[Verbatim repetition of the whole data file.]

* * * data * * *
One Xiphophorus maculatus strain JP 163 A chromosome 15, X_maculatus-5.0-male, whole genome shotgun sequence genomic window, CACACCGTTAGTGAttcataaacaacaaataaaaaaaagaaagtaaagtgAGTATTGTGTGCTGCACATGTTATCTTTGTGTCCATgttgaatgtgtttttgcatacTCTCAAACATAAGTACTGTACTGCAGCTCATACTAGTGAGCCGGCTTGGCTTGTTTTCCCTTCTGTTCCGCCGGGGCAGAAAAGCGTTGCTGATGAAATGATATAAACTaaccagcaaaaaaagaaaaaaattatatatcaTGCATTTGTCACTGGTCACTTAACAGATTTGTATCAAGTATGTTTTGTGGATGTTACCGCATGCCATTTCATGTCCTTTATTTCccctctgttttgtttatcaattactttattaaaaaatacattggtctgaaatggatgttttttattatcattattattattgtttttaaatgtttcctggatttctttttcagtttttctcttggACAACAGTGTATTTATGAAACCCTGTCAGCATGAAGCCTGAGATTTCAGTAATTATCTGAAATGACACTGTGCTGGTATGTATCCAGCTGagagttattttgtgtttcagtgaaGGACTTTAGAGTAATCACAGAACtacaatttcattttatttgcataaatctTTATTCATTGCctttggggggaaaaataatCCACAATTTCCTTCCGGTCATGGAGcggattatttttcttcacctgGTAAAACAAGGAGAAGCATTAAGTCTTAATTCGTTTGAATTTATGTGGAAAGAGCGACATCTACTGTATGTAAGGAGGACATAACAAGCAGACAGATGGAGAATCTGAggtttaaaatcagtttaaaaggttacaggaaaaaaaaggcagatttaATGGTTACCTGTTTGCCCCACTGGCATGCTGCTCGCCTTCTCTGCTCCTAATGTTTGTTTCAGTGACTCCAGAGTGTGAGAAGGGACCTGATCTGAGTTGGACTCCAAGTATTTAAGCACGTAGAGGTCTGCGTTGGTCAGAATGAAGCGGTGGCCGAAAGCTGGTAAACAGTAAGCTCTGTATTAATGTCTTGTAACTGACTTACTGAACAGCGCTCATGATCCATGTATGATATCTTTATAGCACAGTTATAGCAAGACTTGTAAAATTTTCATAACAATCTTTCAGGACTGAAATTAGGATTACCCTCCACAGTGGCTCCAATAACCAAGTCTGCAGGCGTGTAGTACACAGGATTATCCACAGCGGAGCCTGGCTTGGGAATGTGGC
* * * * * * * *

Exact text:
One Xiphophorus maculatus strain JP 163 A chromosome 15, X_maculatus-5.0-male, whole genome shotgun sequence genomic window, CACACCGTTAGTGAttcataaacaacaaataaaaaaaagaaagtaaagtgAGTATTGTGTGCTGCACATGTTATCTTTGTGTCCATgttgaatgtgtttttgcatacTCTCAAACATAAGTACTGTACTGCAGCTCATACTAGTGAGCCGGCTTGGCTTGTTTTCCCTTCTGTTCCGCCGGGGCAGAAAAGCGTTGCTGATGAAATGATATAAACTaaccagcaaaaaaagaaaaaaattatatatcaTGCATTTGTCACTGGTCACTTAACAGATTTGTATCAAGTATGTTTTGTGGATGTTACCGCATGCCATTTCATGTCCTTTATTTCccctctgttttgtttatcaattactttattaaaaaatacattggtctgaaatggatgttttttattatcattattattattgtttttaaatgtttcctggatttctttttcagtttttctcttggACAACAGTGTATTTATGAAACCCTGTCAGCATGAAGCCTGAGATTTCAGTAATTATCTGAAATGACACTGTGCTGGTATGTATCCAGCTGagagttattttgtgtttcagtgaaGGACTTTAGAGTAATCACAGAACtacaatttcattttatttgcataaatctTTATTCATTGCctttggggggaaaaataatCCACAATTTCCTTCCGGTCATGGAGcggattatttttcttcacctgGTAAAACAAGGAGAAGCATTAAGTCTTAATTCGTTTGAATTTATGTGGAAAGAGCGACATCTACTGTATGTAAGGAGGACATAACAAGCAGACAGATGGAGAATCTGAggtttaaaatcagtttaaaaggttacaggaaaaaaaaggcagatttaATGGTTACCTGTTTGCCCCACTGGCATGCTGCTCGCCTTCTCTGCTCCTAATGTTTGTTTCAGTGACTCCAGAGTGTGAGAAGGGACCTGATCTGAGTTGGACTCCAAGTATTTAAGCACGTAGAGGTCTGCGTTGGTCAGAATGAAGCGGTGGCCGAAAGCTGGTAAACAGTAAGCTCTGTATTAATGTCTTGTAACTGACTTACTGAACAGCGCTCATGATCCATGTATGATATCTTTATAGCACAGTTATAGCAAGACTTGTAAAATTTTCATAACAATCTTTCAGGACTGAAATTAGGATTACCCTCCACAGTGGCTCCAATAACCAAGTCTGCAGGCGTGTAGTACACAGGATTATCCACAGCGGAGCCTGGCTTGGGAATGTGGC